China’s Belt and Road Initiative (BRI), which aspires to improve global connectivity through infrastructure investments, is now in its sixth year. Its potential and real impacts on the global environment are attracting steadily more scrutiny: if BRI countries’ development continues as planned while all other countries adhere to a 2-degree scenario, these countries’ greenhouse gas emissions could account for two-thirds of global emissions by 2050. Deforestation, biodiversity and ecosystem risks from BRI investments – as well as their implications for the economic and social welfare of local communities – have also been increasingly documented.
China’s second Belt and Road Forum held in April 2019 in Beijing saw the adoption of a variety of new commitments to an “open, green and clean” BRI to address such concerns. The Belt and Road Initiative International Green Development Coalition (BRIGC) housed at UN Environment aims to ensure the BRI supports the 2030 Agenda for Sustainable Development, while the Green Investment Principles incorporate standards for low-carbon and sustainable development into lending decisions. Other initiatives, such as the Belt and Road Energy Partnership, foster communication between BRI countries on topics with environmental implications. On paper, these actions appear to provide clearer implementation pathways for more nebulous documents, such as the 2017 Guiding Opinion on Promoting the Construction of a Green ‘Belt and Road.’ But the question remains as to whether high- level initiatives can translate into real safeguards to ensure that BRI projects improve livelihoods without irrevocably damaging the global environment and accelerating climate change.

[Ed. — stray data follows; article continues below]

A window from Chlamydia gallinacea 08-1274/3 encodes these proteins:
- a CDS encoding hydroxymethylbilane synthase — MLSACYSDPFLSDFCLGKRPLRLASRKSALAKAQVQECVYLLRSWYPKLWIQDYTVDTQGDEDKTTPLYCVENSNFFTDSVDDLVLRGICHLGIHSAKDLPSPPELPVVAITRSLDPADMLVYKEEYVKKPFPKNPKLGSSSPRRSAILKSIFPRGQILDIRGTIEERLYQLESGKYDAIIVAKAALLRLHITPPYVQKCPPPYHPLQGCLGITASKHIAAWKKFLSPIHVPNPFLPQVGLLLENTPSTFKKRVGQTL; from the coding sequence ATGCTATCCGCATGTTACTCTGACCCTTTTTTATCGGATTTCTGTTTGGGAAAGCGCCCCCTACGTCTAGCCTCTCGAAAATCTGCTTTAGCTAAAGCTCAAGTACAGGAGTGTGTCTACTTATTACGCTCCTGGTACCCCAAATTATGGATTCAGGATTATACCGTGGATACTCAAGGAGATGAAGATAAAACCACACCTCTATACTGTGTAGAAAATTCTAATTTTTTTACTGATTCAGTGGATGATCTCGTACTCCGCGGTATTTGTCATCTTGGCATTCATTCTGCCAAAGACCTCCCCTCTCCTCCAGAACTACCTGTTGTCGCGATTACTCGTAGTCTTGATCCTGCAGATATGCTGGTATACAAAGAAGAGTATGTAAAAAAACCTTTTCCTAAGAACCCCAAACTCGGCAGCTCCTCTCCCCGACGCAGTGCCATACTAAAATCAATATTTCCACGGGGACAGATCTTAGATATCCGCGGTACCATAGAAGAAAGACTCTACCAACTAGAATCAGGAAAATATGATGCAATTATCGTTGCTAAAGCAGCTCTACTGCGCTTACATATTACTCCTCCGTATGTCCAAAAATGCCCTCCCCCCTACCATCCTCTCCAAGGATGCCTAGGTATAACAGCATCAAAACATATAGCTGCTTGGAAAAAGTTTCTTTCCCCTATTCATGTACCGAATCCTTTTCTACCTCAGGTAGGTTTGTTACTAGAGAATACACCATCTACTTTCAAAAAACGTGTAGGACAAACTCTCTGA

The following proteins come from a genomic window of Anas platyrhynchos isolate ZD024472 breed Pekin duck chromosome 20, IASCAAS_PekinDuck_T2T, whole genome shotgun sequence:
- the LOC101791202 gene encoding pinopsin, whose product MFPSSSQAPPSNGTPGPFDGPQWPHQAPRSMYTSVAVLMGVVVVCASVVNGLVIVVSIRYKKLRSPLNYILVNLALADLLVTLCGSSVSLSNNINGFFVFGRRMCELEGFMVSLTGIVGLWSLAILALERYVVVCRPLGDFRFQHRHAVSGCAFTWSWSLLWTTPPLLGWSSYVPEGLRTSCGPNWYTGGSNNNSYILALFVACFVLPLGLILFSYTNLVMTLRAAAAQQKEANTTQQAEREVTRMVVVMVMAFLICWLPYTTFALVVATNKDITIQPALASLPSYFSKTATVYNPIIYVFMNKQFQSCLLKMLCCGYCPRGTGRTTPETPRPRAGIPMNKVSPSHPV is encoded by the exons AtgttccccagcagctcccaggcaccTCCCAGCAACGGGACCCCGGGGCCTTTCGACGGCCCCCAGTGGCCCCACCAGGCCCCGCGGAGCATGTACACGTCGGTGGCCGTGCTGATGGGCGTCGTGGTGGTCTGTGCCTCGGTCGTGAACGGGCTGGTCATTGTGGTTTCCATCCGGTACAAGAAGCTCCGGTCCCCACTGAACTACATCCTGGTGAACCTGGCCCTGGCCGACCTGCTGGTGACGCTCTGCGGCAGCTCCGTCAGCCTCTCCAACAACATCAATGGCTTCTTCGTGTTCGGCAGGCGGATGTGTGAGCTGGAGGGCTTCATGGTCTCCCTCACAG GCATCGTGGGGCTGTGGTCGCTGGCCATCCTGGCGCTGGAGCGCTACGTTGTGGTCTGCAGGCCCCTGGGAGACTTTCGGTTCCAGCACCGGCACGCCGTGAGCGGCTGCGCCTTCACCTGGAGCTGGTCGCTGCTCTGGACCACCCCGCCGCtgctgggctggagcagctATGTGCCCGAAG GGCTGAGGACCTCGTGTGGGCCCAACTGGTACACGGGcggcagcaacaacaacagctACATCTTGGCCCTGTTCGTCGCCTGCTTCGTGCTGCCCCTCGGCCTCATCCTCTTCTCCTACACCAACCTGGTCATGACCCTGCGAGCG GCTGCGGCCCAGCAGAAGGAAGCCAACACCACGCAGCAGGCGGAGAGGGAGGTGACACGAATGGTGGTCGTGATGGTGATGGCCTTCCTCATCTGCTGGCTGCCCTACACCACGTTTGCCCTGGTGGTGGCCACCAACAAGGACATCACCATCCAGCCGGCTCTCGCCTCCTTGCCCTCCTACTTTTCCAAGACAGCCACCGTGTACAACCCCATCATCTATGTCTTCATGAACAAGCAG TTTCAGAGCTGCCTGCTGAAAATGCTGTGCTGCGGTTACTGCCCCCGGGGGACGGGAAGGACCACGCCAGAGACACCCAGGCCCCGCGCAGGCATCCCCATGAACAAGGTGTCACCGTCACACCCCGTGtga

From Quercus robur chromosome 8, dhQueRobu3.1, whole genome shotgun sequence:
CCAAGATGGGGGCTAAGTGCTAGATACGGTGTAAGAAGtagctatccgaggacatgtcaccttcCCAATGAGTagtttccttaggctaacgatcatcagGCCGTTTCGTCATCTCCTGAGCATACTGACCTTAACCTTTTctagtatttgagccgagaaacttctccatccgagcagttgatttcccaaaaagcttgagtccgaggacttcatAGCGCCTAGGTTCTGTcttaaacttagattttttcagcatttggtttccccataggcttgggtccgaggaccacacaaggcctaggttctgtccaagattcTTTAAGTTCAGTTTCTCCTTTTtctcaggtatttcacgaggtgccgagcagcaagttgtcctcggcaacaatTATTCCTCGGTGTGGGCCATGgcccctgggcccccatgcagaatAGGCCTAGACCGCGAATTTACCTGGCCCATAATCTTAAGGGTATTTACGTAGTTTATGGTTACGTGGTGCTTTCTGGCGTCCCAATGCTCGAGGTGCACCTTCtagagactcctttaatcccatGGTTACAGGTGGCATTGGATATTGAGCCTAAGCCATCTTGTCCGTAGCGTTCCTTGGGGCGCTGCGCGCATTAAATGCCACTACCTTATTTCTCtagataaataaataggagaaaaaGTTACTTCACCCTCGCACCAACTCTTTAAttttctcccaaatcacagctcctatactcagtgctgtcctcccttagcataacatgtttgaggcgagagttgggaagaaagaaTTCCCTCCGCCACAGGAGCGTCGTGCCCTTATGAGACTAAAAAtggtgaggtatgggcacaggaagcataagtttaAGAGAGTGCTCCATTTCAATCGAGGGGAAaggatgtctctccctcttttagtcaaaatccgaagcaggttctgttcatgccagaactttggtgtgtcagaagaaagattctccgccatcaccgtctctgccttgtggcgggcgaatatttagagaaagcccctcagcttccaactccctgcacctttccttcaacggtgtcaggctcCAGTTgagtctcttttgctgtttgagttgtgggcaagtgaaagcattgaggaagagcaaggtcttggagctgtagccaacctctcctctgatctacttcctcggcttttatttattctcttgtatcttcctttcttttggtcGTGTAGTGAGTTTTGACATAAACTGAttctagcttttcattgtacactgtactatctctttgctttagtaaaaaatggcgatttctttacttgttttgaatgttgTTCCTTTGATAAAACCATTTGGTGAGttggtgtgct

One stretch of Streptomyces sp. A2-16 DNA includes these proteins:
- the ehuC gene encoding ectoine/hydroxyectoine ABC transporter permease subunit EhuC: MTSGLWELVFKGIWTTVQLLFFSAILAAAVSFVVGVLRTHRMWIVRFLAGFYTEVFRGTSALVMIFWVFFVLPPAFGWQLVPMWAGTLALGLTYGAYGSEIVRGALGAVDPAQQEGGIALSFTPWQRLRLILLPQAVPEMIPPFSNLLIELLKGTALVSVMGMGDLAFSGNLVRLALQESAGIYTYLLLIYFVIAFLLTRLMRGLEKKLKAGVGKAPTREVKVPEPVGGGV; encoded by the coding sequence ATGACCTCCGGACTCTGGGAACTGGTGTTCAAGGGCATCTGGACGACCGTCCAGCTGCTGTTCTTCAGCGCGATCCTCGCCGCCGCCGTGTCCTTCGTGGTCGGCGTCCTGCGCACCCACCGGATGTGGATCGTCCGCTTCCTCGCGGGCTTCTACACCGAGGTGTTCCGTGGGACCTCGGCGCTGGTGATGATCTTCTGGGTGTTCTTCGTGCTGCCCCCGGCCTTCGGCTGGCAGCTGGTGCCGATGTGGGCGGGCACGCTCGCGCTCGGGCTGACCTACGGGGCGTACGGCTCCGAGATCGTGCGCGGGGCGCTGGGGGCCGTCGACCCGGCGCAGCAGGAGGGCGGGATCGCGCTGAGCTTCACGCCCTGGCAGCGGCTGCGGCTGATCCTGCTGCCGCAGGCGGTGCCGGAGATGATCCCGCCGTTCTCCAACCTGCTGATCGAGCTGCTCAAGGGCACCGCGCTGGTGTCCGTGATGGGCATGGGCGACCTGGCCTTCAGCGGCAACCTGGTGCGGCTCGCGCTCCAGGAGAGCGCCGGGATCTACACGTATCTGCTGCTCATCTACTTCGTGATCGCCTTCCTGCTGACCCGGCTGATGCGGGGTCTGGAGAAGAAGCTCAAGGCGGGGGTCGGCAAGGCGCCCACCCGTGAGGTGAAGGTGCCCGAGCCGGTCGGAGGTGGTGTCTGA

The Chinese government’s newfound resolve to guarantee the BRI’s transparency and sustainability has been accompanied by an increasing diversity of case studies by media, academics and practitioners who are directly interacting with BRI projects as they evolve. As the Chinese government attempts to establish standards for projects to qualify for inclusion under the BRI, it is imperative to account for the history of Chinese overseas investment as a series of relatively unrelated projects and initiatives now unified under the label of the BRI. Critically examining similarities and differences among Chinese overseas investments in various regions and industries – including those that potentially fall outside the bounds of the BRI – is crucial for understanding how better decisions can be facilitated by a variety of stakeholders from government, the private sector, academia, media and other areas to bridge the gap between policy and practice.
While the 2019 Symposium focused on unpacking what the BRI actually is, the 2020 Symposium intends to critically evaluate the effectiveness of attempts to mitigate its environmental impacts. Infrastructure projects vary immensely across geographies in their societal, economic and environmental impacts. However, these differences are often ignored for want of broad, sweeping conclusions about overall trends in China’s global development push. The Symposium will explore the gap between high-level green governance and ground-level environmental consequences, including where best case practices can serve as a model for future projects, as well as lessons learned from cases where absent or neglected safeguards have incited negative consequences. It will also touch on how policies can and should be strengthened to mitigate environmental impacts.
The Symposium aspires to inform academics, practitioners and others in the American environmental community and beyond about the potential environmental consequences of Chinese overseas development and the relevance of the BRI for their own work. A key objective is to analyze how a “one-size-fits-all” narrative of the BRI – whether propagated by government, media, academics or otherwise – fits within the context of actual BRI impacts in local communities and for the global environment. Critical discussions will foster better decision-making in both collaborative and competitive responses to the BRI that aim to ensure its environmental and climate sustainability.